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When the Taliban’s takeover of Afghanistan started accelerating with beautiful velocity, The New York Times rapidly shifted into stay protection mode: Reporters and editors posted developments as they occurred on the collapse of Kandahar, the disintegration of the Afghan navy, the worldwide response to the U.S. authorities’s actions and extra, all packaged collectively.
The stay protection format, which permits journalists to share the information as they be taught it, has grow to be a well-recognized one at The Times for reporting huge occasions. So far this yr, the newsroom has printed greater than 800 stay tales, every consisting of a sequence of dispatches and updates that collectively can quantity to hundreds of phrases. On a typical day, The Times publishes 4 stay packages — on the coronavirus, politics, enterprise information and excessive climate — however there have been days with as many as eight.
In the center of all of it is the Live workforce, a unit of a couple of dozen reporters and editors that was fashioned at the start of the yr to collaborate with desks throughout the newsroom in creating and executing breaking information protection.
The Times has outgrown its function as a New York-centric print newspaper, Marc Lacey, an assistant managing editor who leads the Live workforce, stated. It is now a world digital information group that additionally produces podcasts, movies and newsletters together with a newspaper — the funding within the Live workforce is simply the most recent step in its steady evolution, he added.
“I want people all over the world to think about us when a big story breaks,” he stated. “Whether it’s in Times Square or Tiananmen Square or somewhere in between.”
Front-page information occasions — wildfires, the earthquake in Haiti, the resignation of Gov. Andrew M. Cuomo — are obvious candidates for live coverage. But The Times has offered live coverage of the Grammy Awards, the National Spelling Bee, the Olympics, even Meghan Markle and Prince Harry’s interview with Oprah Winfrey.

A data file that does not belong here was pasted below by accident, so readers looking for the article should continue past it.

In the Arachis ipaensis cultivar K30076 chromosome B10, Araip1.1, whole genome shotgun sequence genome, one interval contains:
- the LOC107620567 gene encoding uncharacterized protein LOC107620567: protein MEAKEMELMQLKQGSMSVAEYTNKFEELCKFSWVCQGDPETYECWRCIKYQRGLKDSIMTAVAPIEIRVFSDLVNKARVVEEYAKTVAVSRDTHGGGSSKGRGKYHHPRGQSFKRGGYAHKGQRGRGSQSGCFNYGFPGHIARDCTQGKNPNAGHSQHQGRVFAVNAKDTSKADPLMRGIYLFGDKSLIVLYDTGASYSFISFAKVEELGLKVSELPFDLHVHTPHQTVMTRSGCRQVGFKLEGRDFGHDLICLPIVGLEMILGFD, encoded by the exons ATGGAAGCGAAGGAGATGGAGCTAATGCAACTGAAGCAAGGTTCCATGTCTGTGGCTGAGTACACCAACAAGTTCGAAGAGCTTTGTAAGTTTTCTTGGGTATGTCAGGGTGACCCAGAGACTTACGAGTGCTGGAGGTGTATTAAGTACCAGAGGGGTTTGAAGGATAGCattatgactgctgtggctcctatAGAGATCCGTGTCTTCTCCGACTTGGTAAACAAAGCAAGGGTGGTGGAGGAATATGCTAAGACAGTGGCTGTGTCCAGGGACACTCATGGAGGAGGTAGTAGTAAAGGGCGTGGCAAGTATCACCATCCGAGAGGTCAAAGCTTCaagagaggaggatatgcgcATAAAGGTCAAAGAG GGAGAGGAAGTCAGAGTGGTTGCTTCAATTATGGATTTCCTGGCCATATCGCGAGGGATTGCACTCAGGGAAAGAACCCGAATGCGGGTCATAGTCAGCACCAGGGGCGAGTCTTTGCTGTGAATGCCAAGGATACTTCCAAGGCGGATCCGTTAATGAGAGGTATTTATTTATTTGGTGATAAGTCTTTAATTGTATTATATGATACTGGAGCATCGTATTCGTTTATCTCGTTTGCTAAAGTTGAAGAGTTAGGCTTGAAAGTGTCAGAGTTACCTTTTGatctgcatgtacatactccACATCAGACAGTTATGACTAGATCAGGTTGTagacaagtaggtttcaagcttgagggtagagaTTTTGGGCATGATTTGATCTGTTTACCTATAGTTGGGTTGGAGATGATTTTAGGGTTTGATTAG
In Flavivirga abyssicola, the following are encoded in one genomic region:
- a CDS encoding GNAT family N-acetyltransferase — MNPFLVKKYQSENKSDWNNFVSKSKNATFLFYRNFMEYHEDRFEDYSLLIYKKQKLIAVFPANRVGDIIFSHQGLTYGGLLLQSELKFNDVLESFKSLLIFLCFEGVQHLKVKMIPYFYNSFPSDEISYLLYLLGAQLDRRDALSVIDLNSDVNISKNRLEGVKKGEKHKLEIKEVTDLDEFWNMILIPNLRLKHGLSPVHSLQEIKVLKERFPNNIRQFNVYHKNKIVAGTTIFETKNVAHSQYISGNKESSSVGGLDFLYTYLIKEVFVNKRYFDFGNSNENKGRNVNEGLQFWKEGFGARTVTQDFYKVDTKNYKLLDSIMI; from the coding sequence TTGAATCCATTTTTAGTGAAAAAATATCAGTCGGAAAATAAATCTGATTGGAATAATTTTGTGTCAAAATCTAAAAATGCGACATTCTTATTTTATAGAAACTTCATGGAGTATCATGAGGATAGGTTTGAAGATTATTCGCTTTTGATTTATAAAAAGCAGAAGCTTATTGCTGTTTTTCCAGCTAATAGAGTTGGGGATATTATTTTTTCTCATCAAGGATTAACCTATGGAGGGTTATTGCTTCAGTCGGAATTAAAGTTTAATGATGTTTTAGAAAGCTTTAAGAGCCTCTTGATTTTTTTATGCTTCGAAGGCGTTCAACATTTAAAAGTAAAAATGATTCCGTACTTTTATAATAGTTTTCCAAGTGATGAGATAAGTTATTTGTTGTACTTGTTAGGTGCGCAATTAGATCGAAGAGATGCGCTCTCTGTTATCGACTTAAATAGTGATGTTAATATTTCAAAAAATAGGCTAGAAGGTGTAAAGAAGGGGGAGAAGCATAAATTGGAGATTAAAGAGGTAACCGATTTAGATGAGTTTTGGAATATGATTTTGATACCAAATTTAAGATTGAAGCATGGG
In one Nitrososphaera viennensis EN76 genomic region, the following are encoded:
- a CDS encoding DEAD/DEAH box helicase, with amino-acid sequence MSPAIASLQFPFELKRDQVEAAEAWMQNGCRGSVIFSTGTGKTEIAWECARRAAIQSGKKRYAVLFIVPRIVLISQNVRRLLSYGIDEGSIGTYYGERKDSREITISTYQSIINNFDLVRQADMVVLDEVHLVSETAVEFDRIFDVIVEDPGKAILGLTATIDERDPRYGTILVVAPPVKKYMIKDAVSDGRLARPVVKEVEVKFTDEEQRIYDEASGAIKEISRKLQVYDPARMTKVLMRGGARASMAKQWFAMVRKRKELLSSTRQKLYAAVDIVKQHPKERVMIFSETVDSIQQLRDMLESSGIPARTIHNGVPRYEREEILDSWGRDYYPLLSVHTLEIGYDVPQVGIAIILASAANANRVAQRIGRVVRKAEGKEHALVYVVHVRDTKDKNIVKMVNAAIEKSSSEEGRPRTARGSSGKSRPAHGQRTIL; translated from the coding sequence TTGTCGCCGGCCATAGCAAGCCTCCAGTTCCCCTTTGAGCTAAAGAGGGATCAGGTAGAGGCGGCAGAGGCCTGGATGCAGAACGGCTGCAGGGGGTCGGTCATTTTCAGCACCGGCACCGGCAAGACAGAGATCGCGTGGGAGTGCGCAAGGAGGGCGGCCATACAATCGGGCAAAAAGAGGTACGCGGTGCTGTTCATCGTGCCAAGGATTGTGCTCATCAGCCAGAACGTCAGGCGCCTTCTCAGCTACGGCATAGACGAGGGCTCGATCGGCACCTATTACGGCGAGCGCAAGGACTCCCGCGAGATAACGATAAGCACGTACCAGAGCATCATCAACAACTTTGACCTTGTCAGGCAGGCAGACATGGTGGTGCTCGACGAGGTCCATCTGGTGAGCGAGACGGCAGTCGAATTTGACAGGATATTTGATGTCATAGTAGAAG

“Anything people want to know information about immediately is a good fit,” Traci Carl, one of two deputy editors on the Live team, said.
Live stories are anchored by beat reporters who are experts on their subject matter, and the Live team works as a group of consultants to other departments. Its journalists will offer ideas, troubleshoot problems, assist in reporting and editing, and at times create or manage a live story. “We act as a support system for desks,” Ms. Carl said. “We help them get a team in place and advise on the best approaches, but we don’t want to run their coverage.”
While The Times’s Express desk, another unit of reporters and editors, initially responds to many breaking news stories, the Live team, working with other departments, focuses on setting up live coverage. Express reporters are frequently critical in contributing to live coverage as other desks like International and National dispatch correspondents to the scene.
The Times mainly uses two types of live formats. A fast-moving blog, in which the latest information appears at the top, allows for short comments by reporters interspersed with concise reported items, a format used for the Derek Chauvin trial and the Emmy Awards. Briefings, which have an index of their entries at the top, “are more of a synthesis of a big story, a little higher altitude,” Mr. Lacey said.
“A blog is like a fire hose of news,” Melissa Hoppert, a deputy editor for the Live team, said. “A briefing is a curated experience with takeaways at the top: Here’s what you need to know if you read only one thing on the subject all day.”
The Times has experimented with live blogs for about a decade, and it turned to live coverage to report on momentous events like the terrorist attacks in Paris in 2015. The Times published its first daily coronavirus briefing on Jan. 23, 2020, and has not stopped since, making it the organization’s longest running 24-hour live briefing.
The reader demand for live coverage, especially the coronavirus briefing, which recently surpassed 900 million page views, led The Times to create the Live team.
Producing the daily live briefings requires collaboration among dozens of editors, reporters and researchers around the world: The coronavirus briefing, for instance, is a 24-hour relay involving multiple time zones and three hubs in Seoul, South Korea; London; and New York.
The editors overseeing the briefings stay in constant contact through video conferences as well as email, multiple encrypted apps, internal chat groups and Google Docs.
“It’s intense,” Ms. Hoppert said of working a briefing shift during a fast-breaking news event. “You’re essentially figuring out what’s going on at the same time readers are.”